The presentation was a preview of a report they plan to issue in 30 days.
The future of ID: Authenticating the identity of computer users is a big topic at the conference, but Microsoft's Passport authentication system was missing in action.
Chairman Bill Gates stressed the importance of authentication and authorization technologies during his keynote address Tuesday but didn't mention Passport. Instead he pitched the capability of Microsoft servers that help network administrators manage digital identities.
A serious challenge to Passport was unveiled separately by RSA Security, the Bedford, Mass., company hosting the conference.
The company, which runs America Online's authentication system, announced it's making its SecurID program for consumers available in the third quarter.
A key feature is a device that saves users from having to create or remember secure passwords. The system uses a key fob that plugs into a computer USB port and generates a new password each time a user logs in. To authenticate themselves during an online session, users enter the serial number on the back of the device and the password or code that appears on a small LCD display.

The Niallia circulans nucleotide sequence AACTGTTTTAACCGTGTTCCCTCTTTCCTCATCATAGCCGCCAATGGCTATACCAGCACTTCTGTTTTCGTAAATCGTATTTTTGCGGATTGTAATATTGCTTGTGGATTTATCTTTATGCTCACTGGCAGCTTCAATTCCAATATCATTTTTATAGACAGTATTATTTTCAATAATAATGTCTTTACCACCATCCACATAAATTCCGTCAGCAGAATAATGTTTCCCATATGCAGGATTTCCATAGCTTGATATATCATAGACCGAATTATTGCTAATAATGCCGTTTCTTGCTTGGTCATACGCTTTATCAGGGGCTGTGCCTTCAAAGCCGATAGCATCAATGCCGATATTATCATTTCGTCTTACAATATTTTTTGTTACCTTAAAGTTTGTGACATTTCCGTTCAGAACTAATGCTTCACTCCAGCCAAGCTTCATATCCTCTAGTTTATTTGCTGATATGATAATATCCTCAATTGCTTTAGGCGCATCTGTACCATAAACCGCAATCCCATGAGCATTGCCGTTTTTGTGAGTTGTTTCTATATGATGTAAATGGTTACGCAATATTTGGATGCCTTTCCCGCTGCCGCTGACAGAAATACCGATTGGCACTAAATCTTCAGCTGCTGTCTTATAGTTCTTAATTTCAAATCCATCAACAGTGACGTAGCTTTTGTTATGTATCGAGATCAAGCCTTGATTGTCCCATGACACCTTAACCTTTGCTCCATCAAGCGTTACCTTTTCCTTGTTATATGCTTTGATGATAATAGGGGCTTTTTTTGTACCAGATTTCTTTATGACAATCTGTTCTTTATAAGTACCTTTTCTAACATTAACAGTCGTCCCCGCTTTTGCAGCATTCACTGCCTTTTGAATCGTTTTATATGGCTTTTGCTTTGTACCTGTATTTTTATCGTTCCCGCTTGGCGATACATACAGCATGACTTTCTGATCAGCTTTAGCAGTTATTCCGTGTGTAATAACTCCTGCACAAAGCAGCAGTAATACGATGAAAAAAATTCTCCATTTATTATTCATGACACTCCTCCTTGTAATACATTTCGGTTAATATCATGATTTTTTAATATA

RSA did not provide pricing information. But in demonstrating the system by logging in to a fictional online bank, the company's slides showed an annual fee of $9.95 a year.
The system is being tested now by E-Trade, Yahoo! and Sony Online Entertainment.
Check the checks: Credit-card companies are doing an effective job cracking down on fraud. But there are plenty of ways for identity thieves to steal from you, Gartner researcher Avivah Litan said.
Particularly at risk are the checking-account transaction systems. Litan said they haven't been targeted as much in the past so their security systems lag behind those of credit-card processors.
One step that banks are taking is to strengthen authentication methods. Litan predicted that by the end of 2007, around three-fourths of banks around the world will use something other than passwords.
"Passwords really don't cut it anymore," she said during an RSA media luncheon, which paved the way for RSA to announced its SecurID system.
On the government front: Government regulation of cyberspace may be needed to protect the nation's critical infrastructure, said Richard Clarke, former U.S. counterterrorism coordinator.
Clarke and Jamie Gorelick, a former deputy attorney general and a member of the 9-11 commission, appeared at RSA and called for action on anti-terrorism recommendations such as a national intelligence director.
They said government and private industry should do more together to secure the network infrastructure from a future attack. Clarke equated such an attack with other surprises the nation received in the last century — the Pearl Harbor attack and Sputnik — as well as the Sept. 11 attack.
"It shouldn't happen twice in one generation, and on the issue of cybersecurity we are forewarned," he said.